Working from home two days a week was the most popular option when looking to carry on flexible working arrangements.
Given office space is a large cost for most businesses, the opportunity for more staff to work remotely may reduce overheads for organisations.
Research was collected by Opinium among a nationally representative sample of 2,002 UK adults in April and by Pure Profile of 100 UK HR directors.
The sudden boom in remote working has raised a flurry of questions surrounding a return to “normal” working life and the purpose of the workplace as we know it.
The office of the future looked very different five months ago. In January, Facebook announced plans to hire 1,000 staff members to fill their new £1-billion London HQ. But by May, the company had said half their future workforce will be permanently remote.
This is just one example of how the coronavirus pandemic has blown apart companies’ conceptions of “the office”. Barclays boss Jes Staley has said “the notion of putting 7,000 people in a building may be a thing of the past”, while Shopify founder and chief executive Tobi Lütke tweeted his company will become digital by default. “Office centricity is over,” he proclaimed.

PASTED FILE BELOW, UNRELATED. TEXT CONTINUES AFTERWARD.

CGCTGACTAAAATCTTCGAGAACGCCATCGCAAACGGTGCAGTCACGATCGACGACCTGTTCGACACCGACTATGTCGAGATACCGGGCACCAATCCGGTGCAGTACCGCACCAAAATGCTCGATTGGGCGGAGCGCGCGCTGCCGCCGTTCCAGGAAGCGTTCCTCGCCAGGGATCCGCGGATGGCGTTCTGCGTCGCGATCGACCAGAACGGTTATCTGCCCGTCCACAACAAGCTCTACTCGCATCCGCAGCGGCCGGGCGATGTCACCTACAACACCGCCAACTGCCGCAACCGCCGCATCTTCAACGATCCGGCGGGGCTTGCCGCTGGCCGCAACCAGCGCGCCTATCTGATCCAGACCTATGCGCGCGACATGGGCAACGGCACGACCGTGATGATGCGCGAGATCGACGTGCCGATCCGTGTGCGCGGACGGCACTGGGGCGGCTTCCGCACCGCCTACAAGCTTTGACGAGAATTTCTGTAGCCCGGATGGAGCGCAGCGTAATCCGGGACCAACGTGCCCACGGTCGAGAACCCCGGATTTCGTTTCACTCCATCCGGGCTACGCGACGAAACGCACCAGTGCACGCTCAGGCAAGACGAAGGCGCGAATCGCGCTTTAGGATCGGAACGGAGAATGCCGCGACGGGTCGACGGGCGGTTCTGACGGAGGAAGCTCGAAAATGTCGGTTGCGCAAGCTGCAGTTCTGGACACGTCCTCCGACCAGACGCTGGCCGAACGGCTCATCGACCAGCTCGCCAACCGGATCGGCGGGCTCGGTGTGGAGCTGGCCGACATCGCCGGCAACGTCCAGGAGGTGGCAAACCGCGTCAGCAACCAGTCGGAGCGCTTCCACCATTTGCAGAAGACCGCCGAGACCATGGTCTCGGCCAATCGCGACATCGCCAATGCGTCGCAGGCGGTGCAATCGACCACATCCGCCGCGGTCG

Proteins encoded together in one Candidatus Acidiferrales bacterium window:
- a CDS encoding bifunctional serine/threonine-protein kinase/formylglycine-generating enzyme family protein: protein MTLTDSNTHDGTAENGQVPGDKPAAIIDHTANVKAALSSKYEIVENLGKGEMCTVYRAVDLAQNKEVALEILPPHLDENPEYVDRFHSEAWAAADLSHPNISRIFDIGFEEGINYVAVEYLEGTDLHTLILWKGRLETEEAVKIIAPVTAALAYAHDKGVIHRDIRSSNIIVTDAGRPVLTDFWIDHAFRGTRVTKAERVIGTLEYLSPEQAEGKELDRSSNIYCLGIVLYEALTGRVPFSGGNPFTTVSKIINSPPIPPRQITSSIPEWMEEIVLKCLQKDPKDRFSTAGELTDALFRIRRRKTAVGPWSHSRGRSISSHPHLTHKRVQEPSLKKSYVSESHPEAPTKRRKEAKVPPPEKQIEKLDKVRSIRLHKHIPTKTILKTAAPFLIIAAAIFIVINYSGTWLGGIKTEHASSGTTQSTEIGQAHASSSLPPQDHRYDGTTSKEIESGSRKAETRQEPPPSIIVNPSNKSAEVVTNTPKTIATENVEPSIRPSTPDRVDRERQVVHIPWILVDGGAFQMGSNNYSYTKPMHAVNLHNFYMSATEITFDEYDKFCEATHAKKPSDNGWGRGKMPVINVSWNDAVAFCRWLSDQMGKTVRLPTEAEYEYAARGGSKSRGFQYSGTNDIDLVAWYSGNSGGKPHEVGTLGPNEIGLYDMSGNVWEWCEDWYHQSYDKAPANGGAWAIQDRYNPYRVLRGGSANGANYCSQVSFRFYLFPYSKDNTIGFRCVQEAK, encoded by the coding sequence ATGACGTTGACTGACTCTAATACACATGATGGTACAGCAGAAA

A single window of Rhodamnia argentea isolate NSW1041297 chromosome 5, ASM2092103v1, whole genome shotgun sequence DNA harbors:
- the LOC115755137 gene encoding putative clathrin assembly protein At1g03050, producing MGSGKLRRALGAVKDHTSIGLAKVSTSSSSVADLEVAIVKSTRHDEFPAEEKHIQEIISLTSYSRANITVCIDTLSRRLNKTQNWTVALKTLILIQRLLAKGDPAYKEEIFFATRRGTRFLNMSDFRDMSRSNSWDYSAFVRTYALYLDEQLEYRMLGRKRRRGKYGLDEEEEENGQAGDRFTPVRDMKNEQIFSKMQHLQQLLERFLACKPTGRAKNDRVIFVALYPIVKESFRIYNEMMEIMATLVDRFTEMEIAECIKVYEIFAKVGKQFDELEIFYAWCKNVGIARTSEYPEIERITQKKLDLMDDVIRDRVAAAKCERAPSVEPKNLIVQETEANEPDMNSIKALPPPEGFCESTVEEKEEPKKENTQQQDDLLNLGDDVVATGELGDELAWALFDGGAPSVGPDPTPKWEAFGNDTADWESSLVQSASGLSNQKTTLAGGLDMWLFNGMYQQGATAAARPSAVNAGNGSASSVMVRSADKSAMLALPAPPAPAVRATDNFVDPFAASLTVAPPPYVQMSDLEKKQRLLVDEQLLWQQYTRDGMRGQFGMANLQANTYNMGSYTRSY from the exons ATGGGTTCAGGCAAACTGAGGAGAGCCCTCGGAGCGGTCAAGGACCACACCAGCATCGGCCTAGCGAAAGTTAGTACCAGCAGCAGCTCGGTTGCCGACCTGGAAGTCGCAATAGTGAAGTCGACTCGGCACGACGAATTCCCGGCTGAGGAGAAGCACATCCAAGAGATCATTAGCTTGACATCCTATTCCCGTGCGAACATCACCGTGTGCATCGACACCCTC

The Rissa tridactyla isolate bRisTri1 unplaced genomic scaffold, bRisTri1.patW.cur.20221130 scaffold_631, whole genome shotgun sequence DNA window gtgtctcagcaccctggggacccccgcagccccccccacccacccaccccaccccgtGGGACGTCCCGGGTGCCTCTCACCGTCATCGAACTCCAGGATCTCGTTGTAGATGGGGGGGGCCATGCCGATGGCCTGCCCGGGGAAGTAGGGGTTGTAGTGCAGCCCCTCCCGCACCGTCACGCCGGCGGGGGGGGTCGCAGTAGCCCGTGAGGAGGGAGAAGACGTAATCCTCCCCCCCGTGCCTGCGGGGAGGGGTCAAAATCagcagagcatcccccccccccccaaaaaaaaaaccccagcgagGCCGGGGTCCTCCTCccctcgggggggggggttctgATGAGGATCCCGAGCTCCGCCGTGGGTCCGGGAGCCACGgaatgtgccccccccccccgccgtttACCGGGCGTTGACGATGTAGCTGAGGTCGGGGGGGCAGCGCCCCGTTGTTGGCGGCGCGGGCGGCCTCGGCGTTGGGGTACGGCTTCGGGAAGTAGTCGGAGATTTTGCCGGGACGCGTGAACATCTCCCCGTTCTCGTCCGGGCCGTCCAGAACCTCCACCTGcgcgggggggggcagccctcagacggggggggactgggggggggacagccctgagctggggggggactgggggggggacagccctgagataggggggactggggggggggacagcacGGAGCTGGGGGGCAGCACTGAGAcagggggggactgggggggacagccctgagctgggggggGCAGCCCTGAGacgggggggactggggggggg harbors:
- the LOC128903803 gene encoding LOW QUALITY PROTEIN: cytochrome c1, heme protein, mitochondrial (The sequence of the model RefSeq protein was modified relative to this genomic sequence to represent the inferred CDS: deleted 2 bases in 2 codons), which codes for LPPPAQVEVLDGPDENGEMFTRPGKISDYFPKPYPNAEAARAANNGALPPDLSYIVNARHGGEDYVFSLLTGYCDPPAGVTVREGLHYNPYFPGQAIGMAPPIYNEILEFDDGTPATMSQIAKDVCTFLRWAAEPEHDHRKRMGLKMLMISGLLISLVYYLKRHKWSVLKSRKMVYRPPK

Flexible working is nothing new. A survey of 229 organisations by US research firm Gartner found 30 per cent of employees were already working from home at least some of the time before COVID-19 struck. Since the pandemic began, that number has jumped as high as 80 per cent.
“I think that somewhere between 15 to 20 per cent of the workforce that was previously in a workplace will not be coming back,” says Rich McBee, chief executive of remote network performance specialists Riverbed. With this in mind, it’s hard to disagree with Lütke’s hypothesis, but if office centricity is over, what does that mean for the office?